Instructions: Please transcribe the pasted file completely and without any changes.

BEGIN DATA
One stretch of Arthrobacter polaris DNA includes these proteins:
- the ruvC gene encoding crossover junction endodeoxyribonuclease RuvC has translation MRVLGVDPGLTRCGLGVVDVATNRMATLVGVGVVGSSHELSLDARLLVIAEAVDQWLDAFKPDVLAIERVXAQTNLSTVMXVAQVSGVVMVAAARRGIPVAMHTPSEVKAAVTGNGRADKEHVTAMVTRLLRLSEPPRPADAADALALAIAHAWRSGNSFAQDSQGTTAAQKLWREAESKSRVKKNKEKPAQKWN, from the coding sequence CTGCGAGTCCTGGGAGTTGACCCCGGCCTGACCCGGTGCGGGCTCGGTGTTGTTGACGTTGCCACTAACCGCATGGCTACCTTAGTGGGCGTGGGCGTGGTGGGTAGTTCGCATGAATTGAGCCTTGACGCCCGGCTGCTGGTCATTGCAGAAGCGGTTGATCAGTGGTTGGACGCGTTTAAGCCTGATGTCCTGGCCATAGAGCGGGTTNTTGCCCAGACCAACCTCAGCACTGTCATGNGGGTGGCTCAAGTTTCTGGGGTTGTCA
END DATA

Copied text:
One stretch of Arthrobacter polaris DNA includes these proteins:
- the ruvC gene encoding crossover junction endodeoxyribonuclease RuvC has translation MRVLGVDPGLTRCGLGVVDVATNRMATLVGVGVVGSSHELSLDARLLVIAEAVDQWLDAFKPDVLAIERVXAQTNLSTVMXVAQVSGVVMVAAARRGIPVAMHTPSEVKAAVTGNGRADKEHVTAMVTRLLRLSEPPRPADAADALALAIAHAWRSGNSFAQDSQGTTAAQKLWREAESKSRVKKNKEKPAQKWN, from the coding sequence CTGCGAGTCCTGGGAGTTGACCCCGGCCTGACCCGGTGCGGGCTCGGTGTTGTTGACGTTGCCACTAACCGCATGGCTACCTTAGTGGGCGTGGGCGTGGTGGGTAGTTCGCATGAATTGAGCCTTGACGCCCGGCTGCTGGTCATTGCAGAAGCGGTTGATCAGTGGTTGGACGCGTTTAAGCCTGATGTCCTGGCCATAGAGCGGGTTNTTGCCCAGACCAACCTCAGCACTGTCATGNGGGTGGCTCAAGTTTCTGGGGTTGTCA